Quite often we want to rail at God for allowing such evil and pain to exist in the world.  From our perspective, is it hard to remember that God does not consider physical death to be a tragedy.  The ones who died are with the Lord they loved, but those who are left behind are experiencing an unbearable hole in their lives and a deep, deep sorrow at their loss.  God is the ultimate comforter and healer.  For most, the wounds will eventually heal, but the experience reminds us that life in this world is uncertain and we need to hold close those we love and never take for granted those whose lives are entwined with ours.  

Saturday, October 7, 2017

Focus on Jesus

Lately I have been using “Jesus Always” by Sarah Young as my morning reading.  Today’s reading includes the following: “Many Christians are defeated by focusing mainly on less important things - the news, weather, economy, loved one’s problems, their own problems, and so on.  Granted, in this world you will have troubles, but don’t let troubles become your primary focus.  Remind yourself that I am with you and I have overcome the world. I am nearer than the air you breathe yet I am infinite God.”
Too many things compete for our attention in this world today, and way too often we do focus on the sensationalism spewed out by our ‘news’ outlets.  It’s too easy to shake our heads and allow our blood pressure to rise at the atrocities inflicted upon one another and pronounce judgments on others for their actions or beliefs or whatever captures our imagination.  

I’m not saying that people shouldn’t be held accountable for things they do or say, but we all too often allow ‘Satan’ to draw us away from focus on God’s goodness to an evil self-righteousness that only hurts ourselves more than others.  We forget that God does not want our anger.  He wants our compassion.  Micah 6:8 says, “What does God require of you, but to do justice, to love kindness, and to walk humbly with your God.”   So I offer up the following prayer for the people of God:  

Come, Lord Jesus!  Be our guide and our focus.  Help us to find your way amid the maze of false paths laid out by those who would draw us away from your loving presence.  Send your Holy Spirit as our guide and your holy angels as our protection.   Amen.

Friday, September 22, 2017

Living for Christ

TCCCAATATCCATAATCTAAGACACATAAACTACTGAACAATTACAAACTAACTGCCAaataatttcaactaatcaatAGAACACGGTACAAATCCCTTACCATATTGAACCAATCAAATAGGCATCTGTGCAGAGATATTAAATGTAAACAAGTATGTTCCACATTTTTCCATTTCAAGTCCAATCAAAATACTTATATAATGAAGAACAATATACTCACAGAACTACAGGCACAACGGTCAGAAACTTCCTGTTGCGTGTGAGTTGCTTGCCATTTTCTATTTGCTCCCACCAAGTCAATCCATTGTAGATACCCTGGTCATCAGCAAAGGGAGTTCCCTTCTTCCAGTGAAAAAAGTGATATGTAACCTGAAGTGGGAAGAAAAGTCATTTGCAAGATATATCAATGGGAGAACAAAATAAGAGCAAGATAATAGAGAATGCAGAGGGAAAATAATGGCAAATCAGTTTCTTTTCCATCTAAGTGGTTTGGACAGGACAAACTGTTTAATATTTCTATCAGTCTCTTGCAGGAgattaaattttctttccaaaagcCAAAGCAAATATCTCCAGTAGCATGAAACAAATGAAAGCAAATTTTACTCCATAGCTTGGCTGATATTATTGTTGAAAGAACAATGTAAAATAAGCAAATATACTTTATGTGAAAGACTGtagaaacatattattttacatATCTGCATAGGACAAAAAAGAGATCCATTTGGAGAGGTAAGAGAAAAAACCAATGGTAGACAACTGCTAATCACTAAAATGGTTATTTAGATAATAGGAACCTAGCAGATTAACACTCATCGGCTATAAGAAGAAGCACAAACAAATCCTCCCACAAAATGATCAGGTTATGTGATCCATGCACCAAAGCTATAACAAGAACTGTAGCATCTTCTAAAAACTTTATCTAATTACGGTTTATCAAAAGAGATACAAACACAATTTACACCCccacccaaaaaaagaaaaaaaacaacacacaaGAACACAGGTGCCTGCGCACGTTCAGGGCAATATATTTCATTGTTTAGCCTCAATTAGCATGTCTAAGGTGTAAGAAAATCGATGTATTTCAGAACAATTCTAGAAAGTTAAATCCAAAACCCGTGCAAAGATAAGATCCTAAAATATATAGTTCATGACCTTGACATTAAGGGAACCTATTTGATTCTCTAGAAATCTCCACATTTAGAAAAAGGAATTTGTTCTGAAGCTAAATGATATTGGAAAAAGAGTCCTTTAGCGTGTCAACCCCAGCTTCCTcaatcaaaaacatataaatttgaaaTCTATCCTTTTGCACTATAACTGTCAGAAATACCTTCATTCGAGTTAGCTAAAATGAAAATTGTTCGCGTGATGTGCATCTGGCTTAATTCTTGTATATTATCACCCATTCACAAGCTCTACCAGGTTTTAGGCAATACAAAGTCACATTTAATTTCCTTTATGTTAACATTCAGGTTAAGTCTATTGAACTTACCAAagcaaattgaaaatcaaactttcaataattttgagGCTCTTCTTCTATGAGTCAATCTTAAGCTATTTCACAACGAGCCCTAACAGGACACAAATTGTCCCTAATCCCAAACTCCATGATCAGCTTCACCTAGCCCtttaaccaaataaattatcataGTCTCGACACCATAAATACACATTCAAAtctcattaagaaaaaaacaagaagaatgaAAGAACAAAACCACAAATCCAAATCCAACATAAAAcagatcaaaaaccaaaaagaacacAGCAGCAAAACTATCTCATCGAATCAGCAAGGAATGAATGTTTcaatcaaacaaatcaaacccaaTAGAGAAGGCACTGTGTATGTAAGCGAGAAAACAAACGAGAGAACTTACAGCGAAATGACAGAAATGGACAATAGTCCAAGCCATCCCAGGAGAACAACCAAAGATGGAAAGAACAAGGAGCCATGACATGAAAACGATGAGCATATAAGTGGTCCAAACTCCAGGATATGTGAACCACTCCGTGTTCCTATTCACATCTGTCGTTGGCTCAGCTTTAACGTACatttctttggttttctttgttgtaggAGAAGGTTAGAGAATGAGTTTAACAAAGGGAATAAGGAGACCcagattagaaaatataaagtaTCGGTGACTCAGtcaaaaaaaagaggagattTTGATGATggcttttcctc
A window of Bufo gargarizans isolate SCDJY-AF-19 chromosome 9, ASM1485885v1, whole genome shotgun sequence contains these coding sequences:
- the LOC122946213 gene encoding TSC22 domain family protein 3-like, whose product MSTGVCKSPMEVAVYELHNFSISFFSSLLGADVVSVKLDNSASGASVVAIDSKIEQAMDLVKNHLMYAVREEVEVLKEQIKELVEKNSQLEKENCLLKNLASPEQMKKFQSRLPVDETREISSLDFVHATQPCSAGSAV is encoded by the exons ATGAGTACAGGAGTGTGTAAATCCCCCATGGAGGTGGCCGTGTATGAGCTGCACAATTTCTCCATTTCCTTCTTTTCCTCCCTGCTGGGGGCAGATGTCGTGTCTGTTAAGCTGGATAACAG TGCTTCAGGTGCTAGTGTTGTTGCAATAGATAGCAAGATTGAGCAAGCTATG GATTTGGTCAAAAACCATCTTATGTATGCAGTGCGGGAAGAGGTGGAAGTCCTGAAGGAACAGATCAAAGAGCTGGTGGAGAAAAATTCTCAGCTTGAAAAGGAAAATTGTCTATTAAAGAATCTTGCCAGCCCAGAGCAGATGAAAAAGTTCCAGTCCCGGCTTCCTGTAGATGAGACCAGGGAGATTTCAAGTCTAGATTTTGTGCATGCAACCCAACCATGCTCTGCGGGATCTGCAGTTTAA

“To me, living is Christ and dying is gain.”  Philippians 1:21. 

In this passage (Phil. 1:21-30)  Paul wrestles with the idea of dying to be one with Christ or living to spread the gospel message.  Even though his desire is to die and be with Christ, he understands that his purpose is to help others come to a fuller understanding of a life lived in grace.  

By remaining in this life as an encouraging agent, Paul is doing God’s work.  Through sharing his struggles, he gives us an example of what it looks like to follow Christ.  It is not always easy, but we are assured that the prize is worth the effort.  Christ himself is the prize, and Christ himself is our support.  We are never alone in our struggle.  Christ will always come alongside of us to share our burden.

Wednesday, September 20, 2017

Living forgiveness

Those who eat must not despise those who abstain, and those who abstain must not pass judgment on those who eat; for God has welcomed them.  Romans 14:3. Paul is responding to a problem in the Roman church.  Some people believe that they are better than others because of their practices in the faith.  He makes it clear in this passage that we are not to pass judgment.  Different people are at different places in their walk with Christ, and that’s okay.  

Some of us may honor the Lord in different ways and that’s okay.  Paul reminds us that we don’t live to ourselves but to the Lord.  When we died we will all stand before the judgment seat of God.  And our Gospel lesson tells us that we will be judged according to the judgment we have passed on others.  One of the hardest things a Christian does might be to learn how to be non-judgmental.  We must remember that forgiveness is from God and is always to be passed on to those we meet.